The new rules give employers more legal clarity. They will be able to request and receive information from national social security institutions on behalf of their employees, to ensure social security contributions are being paid in the correct Member State.

The strengthened procedures to combat fraud and abuse will benefit honest employers who play by the rules.

How will the new rules help tackle abuse and fraud?

The proposal will help identifying and tackling "grey zones", fraud or error in the application of the Regulations, including via the periodic exchange of personal data between Member States to facilitate data-matching, for example in cases of export of pensions and unemployment benefits.

In addition, the reinforced obligations and procedures to verify information exchanged between Member States concerning posted workers will complement the EU rules on posting of workers.

Finally, the proposal revises the procedures for recovery of unduly paid social security benefits to align them with the existing procedures in Directive 2010/24/EU concerning mutual assistance for the recovery of claims relating to taxes and duties. This will also improve legal clarity.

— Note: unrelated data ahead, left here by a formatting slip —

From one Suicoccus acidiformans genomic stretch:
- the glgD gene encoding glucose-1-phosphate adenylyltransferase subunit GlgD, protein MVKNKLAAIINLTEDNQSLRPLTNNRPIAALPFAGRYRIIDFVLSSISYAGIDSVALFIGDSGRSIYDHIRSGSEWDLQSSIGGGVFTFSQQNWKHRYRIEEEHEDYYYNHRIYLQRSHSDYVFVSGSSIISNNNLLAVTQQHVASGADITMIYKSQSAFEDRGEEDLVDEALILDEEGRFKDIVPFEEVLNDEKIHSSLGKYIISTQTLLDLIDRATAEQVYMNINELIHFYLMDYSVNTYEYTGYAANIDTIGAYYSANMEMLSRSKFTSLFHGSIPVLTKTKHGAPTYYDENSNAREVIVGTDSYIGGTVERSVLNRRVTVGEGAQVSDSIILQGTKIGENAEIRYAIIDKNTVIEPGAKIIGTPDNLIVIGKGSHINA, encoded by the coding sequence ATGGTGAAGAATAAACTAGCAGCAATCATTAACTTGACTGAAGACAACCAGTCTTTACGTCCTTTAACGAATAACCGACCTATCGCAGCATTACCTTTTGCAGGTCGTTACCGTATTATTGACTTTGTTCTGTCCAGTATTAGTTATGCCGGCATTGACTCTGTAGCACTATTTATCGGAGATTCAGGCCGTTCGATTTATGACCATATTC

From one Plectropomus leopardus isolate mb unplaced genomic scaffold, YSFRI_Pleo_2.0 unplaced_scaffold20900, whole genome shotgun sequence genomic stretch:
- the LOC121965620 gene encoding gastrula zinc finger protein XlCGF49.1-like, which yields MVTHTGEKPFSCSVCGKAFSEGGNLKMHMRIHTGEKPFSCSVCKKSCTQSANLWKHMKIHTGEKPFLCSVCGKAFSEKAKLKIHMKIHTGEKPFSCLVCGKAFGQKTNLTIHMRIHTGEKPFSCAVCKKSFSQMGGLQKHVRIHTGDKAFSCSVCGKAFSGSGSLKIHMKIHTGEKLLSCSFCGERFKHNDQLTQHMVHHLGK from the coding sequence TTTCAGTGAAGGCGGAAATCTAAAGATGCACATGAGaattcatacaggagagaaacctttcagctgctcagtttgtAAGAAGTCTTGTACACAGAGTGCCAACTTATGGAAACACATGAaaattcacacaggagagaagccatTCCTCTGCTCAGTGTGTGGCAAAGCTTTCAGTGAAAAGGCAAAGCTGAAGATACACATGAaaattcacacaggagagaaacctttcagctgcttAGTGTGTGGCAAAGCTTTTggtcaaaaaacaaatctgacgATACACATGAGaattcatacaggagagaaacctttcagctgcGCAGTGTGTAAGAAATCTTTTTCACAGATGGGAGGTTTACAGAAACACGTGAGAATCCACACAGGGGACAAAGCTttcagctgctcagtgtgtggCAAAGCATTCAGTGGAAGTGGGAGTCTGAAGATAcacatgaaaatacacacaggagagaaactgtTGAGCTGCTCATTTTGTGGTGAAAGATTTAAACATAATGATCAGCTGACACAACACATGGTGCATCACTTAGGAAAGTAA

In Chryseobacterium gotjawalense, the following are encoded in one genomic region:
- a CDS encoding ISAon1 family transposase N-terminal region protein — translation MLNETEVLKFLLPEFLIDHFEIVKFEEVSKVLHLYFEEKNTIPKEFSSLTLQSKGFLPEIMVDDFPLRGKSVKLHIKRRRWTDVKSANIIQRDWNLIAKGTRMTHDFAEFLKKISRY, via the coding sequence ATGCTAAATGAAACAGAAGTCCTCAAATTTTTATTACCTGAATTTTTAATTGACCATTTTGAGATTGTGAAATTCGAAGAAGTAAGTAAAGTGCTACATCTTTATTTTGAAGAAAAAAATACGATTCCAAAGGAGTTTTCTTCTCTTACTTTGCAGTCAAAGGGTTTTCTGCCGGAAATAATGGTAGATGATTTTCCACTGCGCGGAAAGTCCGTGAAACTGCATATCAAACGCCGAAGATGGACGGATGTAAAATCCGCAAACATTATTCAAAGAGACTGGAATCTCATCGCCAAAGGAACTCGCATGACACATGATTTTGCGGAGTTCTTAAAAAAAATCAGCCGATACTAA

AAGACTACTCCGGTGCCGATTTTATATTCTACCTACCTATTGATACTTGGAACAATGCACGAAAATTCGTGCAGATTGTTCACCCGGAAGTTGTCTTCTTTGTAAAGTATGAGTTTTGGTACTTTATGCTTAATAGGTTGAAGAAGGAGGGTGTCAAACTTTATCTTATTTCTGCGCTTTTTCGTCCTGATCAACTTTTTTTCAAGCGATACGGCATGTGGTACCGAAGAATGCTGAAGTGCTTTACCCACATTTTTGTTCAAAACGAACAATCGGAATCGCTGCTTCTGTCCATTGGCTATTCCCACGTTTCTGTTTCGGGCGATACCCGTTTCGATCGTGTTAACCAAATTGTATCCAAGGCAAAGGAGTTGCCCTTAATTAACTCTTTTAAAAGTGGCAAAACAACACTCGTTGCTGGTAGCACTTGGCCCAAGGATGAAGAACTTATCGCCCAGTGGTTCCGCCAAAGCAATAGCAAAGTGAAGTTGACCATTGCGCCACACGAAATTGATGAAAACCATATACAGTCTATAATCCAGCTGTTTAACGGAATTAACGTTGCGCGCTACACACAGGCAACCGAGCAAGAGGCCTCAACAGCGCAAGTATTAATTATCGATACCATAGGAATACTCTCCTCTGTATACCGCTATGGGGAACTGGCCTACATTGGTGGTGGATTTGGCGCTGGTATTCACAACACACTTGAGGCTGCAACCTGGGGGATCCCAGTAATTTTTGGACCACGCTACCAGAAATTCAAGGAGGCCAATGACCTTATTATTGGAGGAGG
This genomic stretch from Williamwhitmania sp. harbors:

How does this relate to the former UK Settlement Agreement?

The agreement by the Heads of State or Government on a New Settlement for the UK in February 2016 addressed a number of issues covered in this proposal.

As a result of the decision of the British people to leave the European Union, the arrangement agreed by the Heads of State or Government ceased to exist, in line with the terms of that agreement.

What are the next steps?

The Commission's proposals will now be passed on to the European Parliament and EU Member States (meeting in the Council of Ministers) for discussion. Once they reach an agreement, the Regulation will be enforceable in all Member States on the first day following that of its publication in the Official Journal of the European Union.

Transitional protection will be provided to persons already in receipt of unemployment benefits prior to the changes introduced by the new provisions.

Current rules remain in place until entry into force of the new ones.

[1] See for instance the analysis by ICF GHK in association with Milieu on the impact on the Member States' social security systems of the entitlements of non-active intra-EU migrants to special non-contributory cash benefits and healthcare granted on the basis of residence; and CEPS, Social benefits and migration, A contested relationship and policy challenge in the EU.